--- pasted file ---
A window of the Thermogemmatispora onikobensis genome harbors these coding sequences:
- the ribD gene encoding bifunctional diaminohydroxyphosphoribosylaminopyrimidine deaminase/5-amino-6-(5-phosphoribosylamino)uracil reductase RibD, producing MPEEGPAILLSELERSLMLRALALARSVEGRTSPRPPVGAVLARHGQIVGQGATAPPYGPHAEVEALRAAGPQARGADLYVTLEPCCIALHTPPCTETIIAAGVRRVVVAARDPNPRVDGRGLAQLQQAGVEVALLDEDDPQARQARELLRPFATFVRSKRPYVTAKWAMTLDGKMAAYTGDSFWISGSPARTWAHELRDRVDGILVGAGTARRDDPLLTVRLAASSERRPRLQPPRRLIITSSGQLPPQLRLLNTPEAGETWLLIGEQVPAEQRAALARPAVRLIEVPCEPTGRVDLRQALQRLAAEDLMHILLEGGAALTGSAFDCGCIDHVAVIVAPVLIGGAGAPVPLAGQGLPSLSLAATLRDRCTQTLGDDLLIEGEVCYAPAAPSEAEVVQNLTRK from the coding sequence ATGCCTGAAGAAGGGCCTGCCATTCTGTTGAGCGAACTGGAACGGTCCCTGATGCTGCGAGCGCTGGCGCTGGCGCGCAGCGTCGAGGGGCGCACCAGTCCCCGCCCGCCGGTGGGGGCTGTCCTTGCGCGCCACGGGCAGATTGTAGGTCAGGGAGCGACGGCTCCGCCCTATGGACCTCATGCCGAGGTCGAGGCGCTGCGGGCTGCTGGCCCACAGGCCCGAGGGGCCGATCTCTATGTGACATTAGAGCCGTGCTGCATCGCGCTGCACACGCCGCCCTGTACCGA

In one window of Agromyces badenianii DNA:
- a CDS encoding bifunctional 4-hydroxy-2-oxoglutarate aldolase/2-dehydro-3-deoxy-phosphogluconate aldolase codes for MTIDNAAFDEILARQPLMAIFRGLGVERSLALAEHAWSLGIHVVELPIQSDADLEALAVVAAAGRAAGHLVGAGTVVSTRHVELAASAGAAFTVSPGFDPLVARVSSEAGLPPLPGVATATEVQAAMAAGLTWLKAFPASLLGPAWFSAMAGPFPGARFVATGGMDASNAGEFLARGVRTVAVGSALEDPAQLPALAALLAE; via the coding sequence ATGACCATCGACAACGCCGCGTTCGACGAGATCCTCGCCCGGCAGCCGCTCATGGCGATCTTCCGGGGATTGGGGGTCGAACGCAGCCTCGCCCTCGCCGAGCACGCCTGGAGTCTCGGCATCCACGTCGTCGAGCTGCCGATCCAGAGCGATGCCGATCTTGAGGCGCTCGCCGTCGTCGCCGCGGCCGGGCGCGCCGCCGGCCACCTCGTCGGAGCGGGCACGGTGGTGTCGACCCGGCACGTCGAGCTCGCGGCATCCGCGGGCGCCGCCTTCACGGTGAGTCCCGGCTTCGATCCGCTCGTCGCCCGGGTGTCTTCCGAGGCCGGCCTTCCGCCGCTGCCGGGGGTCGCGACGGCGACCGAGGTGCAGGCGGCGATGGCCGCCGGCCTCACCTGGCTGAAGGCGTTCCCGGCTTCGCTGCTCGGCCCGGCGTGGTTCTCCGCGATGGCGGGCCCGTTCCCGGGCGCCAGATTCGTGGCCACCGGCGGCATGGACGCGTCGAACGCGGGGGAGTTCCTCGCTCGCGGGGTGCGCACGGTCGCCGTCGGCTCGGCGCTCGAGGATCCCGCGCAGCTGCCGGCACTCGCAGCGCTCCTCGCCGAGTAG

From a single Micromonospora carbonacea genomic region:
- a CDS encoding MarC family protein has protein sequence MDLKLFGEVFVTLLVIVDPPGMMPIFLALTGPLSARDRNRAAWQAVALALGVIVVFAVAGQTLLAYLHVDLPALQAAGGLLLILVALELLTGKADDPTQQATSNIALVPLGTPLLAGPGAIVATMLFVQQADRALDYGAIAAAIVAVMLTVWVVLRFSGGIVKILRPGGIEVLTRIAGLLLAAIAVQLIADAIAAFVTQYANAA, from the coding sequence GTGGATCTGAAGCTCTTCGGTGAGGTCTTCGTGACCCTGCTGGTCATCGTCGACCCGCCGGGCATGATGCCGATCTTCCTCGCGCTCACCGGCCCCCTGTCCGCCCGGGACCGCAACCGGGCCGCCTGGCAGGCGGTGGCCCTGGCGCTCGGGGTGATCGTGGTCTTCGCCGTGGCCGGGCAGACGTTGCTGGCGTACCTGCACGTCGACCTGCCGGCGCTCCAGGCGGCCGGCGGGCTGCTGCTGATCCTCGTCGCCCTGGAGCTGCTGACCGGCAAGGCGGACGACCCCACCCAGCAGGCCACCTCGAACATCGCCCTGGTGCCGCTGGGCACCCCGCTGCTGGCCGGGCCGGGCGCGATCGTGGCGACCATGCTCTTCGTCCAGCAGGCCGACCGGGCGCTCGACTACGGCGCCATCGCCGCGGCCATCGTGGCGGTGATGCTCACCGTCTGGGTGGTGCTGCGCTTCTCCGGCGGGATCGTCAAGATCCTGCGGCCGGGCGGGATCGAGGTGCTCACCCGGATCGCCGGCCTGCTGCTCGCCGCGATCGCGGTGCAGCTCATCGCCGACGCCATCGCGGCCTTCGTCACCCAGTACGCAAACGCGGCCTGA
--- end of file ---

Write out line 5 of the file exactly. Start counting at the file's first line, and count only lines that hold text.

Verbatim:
From a single Micromonospora carbonacea genomic region: